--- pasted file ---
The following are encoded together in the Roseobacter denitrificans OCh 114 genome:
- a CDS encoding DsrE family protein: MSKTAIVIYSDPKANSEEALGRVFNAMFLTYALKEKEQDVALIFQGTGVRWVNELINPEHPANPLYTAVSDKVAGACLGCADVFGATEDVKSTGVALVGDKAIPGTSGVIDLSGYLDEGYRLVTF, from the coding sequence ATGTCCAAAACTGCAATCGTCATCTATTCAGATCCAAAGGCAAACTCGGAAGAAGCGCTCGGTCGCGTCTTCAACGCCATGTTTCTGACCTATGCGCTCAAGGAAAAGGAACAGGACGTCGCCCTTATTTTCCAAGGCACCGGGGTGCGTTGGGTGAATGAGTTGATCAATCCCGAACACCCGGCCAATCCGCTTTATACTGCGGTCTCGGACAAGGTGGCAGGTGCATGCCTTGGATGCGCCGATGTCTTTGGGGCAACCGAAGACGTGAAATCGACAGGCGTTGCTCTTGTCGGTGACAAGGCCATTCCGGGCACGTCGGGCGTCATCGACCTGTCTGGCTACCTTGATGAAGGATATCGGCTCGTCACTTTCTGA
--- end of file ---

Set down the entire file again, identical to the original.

The following are encoded together in the Roseobacter denitrificans OCh 114 genome:
- a CDS encoding DsrE family protein: MSKTAIVIYSDPKANSEEALGRVFNAMFLTYALKEKEQDVALIFQGTGVRWVNELINPEHPANPLYTAVSDKVAGACLGCADVFGATEDVKSTGVALVGDKAIPGTSGVIDLSGYLDEGYRLVTF, from the coding sequence ATGTCCAAAACTGCAATCGTCATCTATTCAGATCCAAAGGCAAACTCGGAAGAAGCGCTCGGTCGCGTCTTCAACGCCATGTTTCTGACCTATGCGCTCAAGGAAAAGGAACAGGACGTCGCCCTTATTTTCCAAGGCACCGGGGTGCGTTGGGTGAATGAGTTGATCAATCCCGAACACCCGGCCAATCCGCTTTATACTGCGGTCTCGGACAAGGTGGCAGGTGCATGCCTTGGATGCGCCGATGTCTTTGGGGCAACCGAAGACGTGAAATCGACAGGCGTTGCTCTTGTCGGTGACAAGGCCATTCCGGGCACGTCGGGCGTCATCGACCTGTCTGGCTACCTTGATGAAGGATATCGGCTCGTCACTTTCTGA